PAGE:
Just a quick point this time out on an obscure (as far as the literature goes at least) and unusual little fact about footprints. If you look at the palm of you hand it is pretty obvious the each joint of the fingers and even the base of each finger on the palm has a fleshy pad on top of it, such that if you were to place you hand on some nice soft mud, you would get both a good representation of your hand *and* this would also give you a pretty clear picture of where the joints are (the gaps) and the bones are (the depressions in the substrate). You might therefore think that this pattern is pretty much the same for other animals and that hand (or foot) prints give a clear picture of the actual bones involved.
Not so in fact (as you have probably already guessed) and for two big reasons. First off while obviously humans do at least have a nice ratio of pads-to-bones and gaps-to-joints this is not consistent. First of all many animals do not have this ratio and foot-pads can cover several bones, or several pads can cover one bone, and gaps can occur in the middle of bones as opposed to at joints. There is also inevitably an issue of natural variation here and not all individuals have the same pad structure on their feet as other members of the species and some are highly variable and can even be different on the left and right feet of an individual. As such the number and position of pads and gaps can be very different to the actual bones and joints and not much of an indicator of the anatomy of the foot.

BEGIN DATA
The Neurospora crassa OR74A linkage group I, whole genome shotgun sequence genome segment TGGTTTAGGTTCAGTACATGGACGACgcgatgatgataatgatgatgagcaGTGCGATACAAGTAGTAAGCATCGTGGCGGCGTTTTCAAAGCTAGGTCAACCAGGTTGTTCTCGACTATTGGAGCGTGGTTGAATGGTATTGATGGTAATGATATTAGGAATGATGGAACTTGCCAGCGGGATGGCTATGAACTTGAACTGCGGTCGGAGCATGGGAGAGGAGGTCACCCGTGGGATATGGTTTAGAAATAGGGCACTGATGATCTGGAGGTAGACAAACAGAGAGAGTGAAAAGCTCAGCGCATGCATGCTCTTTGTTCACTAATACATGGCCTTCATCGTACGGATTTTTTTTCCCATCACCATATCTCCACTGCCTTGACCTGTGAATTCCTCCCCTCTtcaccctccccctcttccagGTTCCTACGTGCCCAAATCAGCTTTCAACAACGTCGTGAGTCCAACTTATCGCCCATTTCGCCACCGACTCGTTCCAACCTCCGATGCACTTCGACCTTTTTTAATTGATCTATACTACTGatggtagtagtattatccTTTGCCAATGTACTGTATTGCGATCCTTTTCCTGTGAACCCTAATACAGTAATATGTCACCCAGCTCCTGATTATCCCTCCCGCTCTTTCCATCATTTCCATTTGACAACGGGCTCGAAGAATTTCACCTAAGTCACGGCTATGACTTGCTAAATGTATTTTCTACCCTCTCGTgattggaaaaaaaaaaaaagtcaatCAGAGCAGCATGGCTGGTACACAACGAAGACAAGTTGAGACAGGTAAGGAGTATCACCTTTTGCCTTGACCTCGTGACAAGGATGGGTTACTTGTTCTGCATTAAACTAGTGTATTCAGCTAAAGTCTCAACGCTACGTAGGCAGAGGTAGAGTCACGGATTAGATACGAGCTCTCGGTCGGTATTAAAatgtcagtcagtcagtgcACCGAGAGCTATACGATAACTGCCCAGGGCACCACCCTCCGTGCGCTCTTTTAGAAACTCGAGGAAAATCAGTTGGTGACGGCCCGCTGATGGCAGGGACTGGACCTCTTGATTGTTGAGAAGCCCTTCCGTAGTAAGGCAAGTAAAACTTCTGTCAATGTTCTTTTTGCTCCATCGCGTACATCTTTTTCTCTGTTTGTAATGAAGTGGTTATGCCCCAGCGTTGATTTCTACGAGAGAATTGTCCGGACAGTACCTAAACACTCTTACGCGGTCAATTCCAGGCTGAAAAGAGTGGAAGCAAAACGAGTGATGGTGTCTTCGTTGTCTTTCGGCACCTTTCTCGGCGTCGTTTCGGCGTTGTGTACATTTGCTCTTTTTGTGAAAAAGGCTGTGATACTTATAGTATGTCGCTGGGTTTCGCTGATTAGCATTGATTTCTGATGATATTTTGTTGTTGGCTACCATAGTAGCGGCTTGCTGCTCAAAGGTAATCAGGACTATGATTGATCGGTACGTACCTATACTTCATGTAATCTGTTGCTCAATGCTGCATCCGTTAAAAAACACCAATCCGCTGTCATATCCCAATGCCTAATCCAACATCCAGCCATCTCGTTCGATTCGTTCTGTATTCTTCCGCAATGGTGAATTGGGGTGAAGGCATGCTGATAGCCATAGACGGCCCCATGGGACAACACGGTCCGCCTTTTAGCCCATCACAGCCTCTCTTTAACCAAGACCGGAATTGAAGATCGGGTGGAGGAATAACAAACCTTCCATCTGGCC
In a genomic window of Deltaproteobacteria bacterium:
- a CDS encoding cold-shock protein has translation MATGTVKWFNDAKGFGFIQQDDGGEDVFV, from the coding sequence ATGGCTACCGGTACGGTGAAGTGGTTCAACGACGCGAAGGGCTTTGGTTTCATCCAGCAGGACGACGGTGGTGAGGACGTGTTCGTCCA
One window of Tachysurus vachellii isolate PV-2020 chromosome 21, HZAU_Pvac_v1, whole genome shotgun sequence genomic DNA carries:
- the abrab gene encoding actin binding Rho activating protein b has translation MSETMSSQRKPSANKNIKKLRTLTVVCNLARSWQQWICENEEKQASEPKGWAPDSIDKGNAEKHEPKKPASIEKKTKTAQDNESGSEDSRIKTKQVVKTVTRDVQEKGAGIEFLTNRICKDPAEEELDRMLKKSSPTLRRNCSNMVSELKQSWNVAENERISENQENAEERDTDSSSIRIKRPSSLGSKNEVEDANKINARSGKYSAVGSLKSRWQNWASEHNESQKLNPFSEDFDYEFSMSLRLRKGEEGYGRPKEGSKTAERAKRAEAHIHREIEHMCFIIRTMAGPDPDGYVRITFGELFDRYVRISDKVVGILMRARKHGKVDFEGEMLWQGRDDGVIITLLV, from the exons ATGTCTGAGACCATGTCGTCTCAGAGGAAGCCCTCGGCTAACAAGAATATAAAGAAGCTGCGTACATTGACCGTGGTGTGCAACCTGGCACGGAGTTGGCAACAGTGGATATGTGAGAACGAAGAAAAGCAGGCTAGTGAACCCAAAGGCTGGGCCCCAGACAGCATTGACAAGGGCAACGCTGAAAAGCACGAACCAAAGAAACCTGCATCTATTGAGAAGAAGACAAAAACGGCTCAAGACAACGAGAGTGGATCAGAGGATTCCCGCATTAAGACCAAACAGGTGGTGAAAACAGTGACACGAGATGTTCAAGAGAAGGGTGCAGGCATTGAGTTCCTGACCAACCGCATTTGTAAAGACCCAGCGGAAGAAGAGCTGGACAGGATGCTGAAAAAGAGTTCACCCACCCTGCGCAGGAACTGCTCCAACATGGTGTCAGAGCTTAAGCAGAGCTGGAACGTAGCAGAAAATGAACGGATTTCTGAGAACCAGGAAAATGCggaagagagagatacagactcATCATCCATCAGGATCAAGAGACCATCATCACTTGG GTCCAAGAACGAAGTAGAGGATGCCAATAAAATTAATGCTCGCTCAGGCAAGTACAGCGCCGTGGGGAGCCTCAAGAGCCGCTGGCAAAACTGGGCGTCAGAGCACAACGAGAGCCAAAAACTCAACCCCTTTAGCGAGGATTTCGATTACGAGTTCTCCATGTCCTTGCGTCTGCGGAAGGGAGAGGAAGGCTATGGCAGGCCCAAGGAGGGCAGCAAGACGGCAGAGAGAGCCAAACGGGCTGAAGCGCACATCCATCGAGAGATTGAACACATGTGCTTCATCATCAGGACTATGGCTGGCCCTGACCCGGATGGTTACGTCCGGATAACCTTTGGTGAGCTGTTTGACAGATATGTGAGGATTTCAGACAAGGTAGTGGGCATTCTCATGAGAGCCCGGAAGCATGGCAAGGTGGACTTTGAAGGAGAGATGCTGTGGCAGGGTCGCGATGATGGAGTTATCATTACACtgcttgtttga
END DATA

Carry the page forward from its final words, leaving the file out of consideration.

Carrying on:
Secondly, footprints themselves are enormously variable. Obviously it can make a huge difference whether you are making tracks on mud or sand or hard soil or whatever, and if you are walking or running you can end up leaving rather different prints. However it is perhaps not obvious just how variable these can be. You might think that if you maintained a steady pace and gait over a fairly uniform surface then the prints would be consistent. Not so – even here pad and gaps can appear and disappear from track to track and between left and right.
All this variation I should point out has been recorded in living animals and trackways from live animals including controlled experiments. As such we can be pretty confident that these effects are real and a result of variation from the animals themselves and the tracks being laid down in addition to of course the inevitable variation as a result of preservation and erosion of trackways before their discovery. The practical upshot of this is that tracks become even harder to identify and analyse since for some tetrapods at least (and much of this work has been done on ratites and thus is particularly relevant to theropods) the actual pattern of the pads and gaps in the footprint can have little to do with the foot bones that they enclosed. In short don’t trust those tricky tracks.
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